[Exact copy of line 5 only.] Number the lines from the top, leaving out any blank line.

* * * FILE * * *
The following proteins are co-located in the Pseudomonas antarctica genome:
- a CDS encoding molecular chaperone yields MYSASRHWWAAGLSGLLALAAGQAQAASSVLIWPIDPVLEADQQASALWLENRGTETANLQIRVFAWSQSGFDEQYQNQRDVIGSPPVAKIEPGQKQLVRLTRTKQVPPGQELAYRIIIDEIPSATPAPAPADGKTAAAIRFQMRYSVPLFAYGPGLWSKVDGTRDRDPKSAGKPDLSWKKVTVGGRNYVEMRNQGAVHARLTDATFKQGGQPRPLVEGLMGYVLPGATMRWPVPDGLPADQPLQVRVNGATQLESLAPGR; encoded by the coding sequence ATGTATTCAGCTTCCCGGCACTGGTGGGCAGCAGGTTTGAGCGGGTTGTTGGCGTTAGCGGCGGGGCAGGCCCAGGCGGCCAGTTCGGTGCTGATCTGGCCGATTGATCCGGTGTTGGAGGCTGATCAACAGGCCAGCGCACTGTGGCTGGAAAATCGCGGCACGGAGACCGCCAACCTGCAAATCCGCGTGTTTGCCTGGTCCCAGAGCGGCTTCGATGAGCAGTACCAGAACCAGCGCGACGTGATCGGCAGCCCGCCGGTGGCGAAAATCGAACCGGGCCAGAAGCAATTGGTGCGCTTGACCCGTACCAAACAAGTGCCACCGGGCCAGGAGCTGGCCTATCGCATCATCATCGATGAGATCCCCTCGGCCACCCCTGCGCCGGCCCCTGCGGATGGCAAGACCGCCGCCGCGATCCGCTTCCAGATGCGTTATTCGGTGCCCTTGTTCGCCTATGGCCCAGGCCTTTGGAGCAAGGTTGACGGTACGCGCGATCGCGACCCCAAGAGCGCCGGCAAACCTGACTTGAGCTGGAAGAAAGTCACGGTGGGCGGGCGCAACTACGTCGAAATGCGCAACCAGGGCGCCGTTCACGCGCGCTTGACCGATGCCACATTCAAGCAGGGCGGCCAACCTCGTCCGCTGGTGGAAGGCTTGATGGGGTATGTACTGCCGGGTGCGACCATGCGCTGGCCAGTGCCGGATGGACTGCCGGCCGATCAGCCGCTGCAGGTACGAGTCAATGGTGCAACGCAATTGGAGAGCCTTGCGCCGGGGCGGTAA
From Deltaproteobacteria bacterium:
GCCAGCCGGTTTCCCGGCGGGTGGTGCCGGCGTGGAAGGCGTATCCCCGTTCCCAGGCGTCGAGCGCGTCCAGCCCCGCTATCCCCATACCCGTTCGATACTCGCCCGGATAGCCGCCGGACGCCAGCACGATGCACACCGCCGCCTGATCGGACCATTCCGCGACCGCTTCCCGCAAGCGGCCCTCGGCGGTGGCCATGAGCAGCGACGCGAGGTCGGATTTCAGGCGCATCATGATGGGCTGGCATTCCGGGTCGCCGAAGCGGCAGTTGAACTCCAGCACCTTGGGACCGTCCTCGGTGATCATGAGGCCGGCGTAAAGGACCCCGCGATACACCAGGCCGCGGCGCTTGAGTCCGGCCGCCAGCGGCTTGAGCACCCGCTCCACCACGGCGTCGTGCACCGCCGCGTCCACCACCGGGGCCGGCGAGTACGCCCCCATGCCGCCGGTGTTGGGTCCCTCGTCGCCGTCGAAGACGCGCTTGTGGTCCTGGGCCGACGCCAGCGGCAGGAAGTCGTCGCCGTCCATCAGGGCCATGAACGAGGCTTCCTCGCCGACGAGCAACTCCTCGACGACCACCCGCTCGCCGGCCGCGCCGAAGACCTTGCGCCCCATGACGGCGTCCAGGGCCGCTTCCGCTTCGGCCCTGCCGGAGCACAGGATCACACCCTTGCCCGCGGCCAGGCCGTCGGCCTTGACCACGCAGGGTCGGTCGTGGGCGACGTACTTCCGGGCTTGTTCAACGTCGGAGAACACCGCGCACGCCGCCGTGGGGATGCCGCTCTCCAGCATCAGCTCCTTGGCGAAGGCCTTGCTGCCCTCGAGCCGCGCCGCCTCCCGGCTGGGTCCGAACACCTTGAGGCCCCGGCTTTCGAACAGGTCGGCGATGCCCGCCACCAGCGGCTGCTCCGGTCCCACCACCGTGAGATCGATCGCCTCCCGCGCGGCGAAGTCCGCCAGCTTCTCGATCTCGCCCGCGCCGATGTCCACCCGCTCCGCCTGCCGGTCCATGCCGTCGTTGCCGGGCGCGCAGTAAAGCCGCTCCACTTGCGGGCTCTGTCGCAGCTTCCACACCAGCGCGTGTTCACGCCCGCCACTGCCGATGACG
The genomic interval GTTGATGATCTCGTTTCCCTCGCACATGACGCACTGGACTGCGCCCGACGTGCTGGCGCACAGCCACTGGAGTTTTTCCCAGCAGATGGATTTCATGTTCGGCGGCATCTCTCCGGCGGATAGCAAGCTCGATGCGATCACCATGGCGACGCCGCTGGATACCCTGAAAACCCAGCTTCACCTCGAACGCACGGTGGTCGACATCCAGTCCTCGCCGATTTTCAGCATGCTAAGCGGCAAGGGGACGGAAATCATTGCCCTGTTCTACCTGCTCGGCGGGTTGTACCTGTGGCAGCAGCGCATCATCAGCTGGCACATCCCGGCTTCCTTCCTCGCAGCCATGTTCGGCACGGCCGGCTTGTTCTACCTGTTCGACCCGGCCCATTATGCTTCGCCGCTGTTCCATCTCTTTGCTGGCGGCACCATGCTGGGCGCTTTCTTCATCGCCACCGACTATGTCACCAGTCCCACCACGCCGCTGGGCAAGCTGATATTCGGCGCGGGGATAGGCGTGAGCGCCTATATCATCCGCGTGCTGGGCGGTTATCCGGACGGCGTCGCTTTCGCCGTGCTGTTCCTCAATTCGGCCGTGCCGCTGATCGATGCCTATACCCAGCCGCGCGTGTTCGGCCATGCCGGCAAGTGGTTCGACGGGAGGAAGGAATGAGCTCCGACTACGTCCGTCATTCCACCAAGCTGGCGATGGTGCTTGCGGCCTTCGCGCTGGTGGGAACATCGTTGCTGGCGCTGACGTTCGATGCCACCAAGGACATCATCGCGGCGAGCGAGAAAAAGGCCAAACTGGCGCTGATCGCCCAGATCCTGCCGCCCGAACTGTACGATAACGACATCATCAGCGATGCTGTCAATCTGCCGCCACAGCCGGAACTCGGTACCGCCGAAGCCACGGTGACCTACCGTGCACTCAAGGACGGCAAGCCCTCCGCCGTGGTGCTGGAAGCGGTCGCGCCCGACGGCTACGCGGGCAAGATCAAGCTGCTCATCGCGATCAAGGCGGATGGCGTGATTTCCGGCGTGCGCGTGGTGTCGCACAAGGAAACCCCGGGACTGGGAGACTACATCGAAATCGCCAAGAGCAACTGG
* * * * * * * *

The genomic interval GTTGATGATCTCGTTTCCCTCGCACATGACGCACTGGACTGCGCCCGACGTGCTGGCGCACAGCCACTGGAGTTTTTCCCAGCAGATGGATTTCATGTTCGGCGGCATCTCTCCGGCGGATAGCAAGCTCGATGCGATCACCATGGCGACGCCGCTGGATACCCTGAAAACCCAGCTTCACCTCGAACGCACGGTGGTCGACATCCAGTCCTCGCCGATTTTCAGCATGCTAAGCGGCAAGGGGACGGAAATCATTGCCCTGTTCTACCTGCTCGGCGGGTTGTACCTGTGGCAGCAGCGCATCATCAGCTGGCACATCCCGGCTTCCTTCCTCGCAGCCATGTTCGGCACGGCCGGCTTGTTCTACCTGTTCGACCCGGCCCATTATGCTTCGCCGCTGTTCCATCTCTTTGCTGGCGGCACCATGCTGGGCGCTTTCTTCATCGCCACCGACTATGTCACCAGTCCCACCACGCCGCTGGGCAAGCTGATATTCGGCGCGGGGATAGGCGTGAGCGCCTATATCATCCGCGTGCTGGGCGGTTATCCGGACGGCGTCGCTTTCGCCGTGCTGTTCCTCAATTCGGCCGTGCCGCTGATCGATGCCTATACCCAGCCGCGCGTGTTCGGCCATGCCGGCAAGTGGTTCGACGGGAGGAAGGAATGAGCTCCGACTACGTCCGTCATTCCACCAAGCTGGCGATGGTGCTTGCGGCCTTCGCGCTGGTGGGAACATCGTTGCTGGCGCTGACGTTCGATGCCACCAAGGACATCATCGCGGCGAGCGAGAAAAAGGCCAAACTGGCGCTGATCGCCCAGATCCTGCCGCCCGAACTGTACGATAACGACATCATCAGCGATGCTGTCAATCTGCCGCCACAGCCGGAACTCGGTACCGCCGAAGCCACGGTGACCTACCGTGCACTCAAGGACGGCAAGCCCTCCGCCGTGGTGCTGGAAGCGGTCGCGCCCGACGGCTACGCGGGCAAGATCAAGCTGCTCATCGCGATCAAGGCGGATGGCGTGATTTCCGGCGTGCGCGTGGTGTCGCACAAGGAAACCCCGGGACTGGGAGACTACATCGAAATCGCCAAGAGCAACTGG